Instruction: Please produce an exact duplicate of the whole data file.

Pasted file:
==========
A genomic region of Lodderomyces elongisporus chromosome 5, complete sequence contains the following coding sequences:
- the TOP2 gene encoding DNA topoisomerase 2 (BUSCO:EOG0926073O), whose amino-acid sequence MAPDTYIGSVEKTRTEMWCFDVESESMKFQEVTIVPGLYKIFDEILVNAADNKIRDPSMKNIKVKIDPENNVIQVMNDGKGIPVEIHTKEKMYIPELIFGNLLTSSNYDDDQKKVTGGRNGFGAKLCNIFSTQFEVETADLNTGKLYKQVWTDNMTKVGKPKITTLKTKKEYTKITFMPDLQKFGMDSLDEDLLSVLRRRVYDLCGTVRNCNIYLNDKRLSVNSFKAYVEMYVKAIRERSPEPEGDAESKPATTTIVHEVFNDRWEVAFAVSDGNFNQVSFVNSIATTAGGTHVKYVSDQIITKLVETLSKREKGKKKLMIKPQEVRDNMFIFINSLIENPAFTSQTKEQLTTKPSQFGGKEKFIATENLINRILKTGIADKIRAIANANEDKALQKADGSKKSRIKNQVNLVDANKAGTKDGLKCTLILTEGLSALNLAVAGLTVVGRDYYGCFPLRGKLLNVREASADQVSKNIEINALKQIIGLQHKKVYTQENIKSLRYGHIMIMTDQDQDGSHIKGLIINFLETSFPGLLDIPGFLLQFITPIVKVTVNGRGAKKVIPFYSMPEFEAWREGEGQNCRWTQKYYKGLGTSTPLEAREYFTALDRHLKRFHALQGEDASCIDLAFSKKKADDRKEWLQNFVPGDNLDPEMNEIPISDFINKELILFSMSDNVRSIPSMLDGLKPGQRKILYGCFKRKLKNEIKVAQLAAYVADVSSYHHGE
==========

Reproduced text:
A genomic region of Lodderomyces elongisporus chromosome 5, complete sequence contains the following coding sequences:
- the TOP2 gene encoding DNA topoisomerase 2 (BUSCO:EOG0926073O), whose amino-acid sequence MAPDTYIGSVEKTRTEMWCFDVESESMKFQEVTIVPGLYKIFDEILVNAADNKIRDPSMKNIKVKIDPENNVIQVMNDGKGIPVEIHTKEKMYIPELIFGNLLTSSNYDDDQKKVTGGRNGFGAKLCNIFSTQFEVETADLNTGKLYKQVWTDNMTKVGKPKITTLKTKKEYTKITFMPDLQKFGMDSLDEDLLSVLRRRVYDLCGTVRNCNIYLNDKRLSVNSFKAYVEMYVKAIRERSPEPEGDAESKPATTTIVHEVFNDRWEVAFAVSDGNFNQVSFVNSIATTAGGTHVKYVSDQIITKLVETLSKREKGKKKLMIKPQEVRDNMFIFINSLIENPAFTSQTKEQLTTKPSQFGGKEKFIATENLINRILKTGIADKIRAIANANEDKALQKADGSKKSRIKNQVNLVDANKAGTKDGLKCTLILTEGLSALNLAVAGLTVVGRDYYGCFPLRGKLLNVREASADQVSKNIEINALKQIIGLQHKKVYTQENIKSLRYGHIMIMTDQDQDGSHIKGLIINFLETSFPGLLDIPGFLLQFITPIVKVTVNGRGAKKVIPFYSMPEFEAWREGEGQNCRWTQKYYKGLGTSTPLEAREYFTALDRHLKRFHALQGEDASCIDLAFSKKKADDRKEWLQNFVPGDNLDPEMNEIPISDFINKELILFSMSDNVRSIPSMLDGLKPGQRKILYGCFKRKLKNEIKVAQLAAYVADVSSYHHGE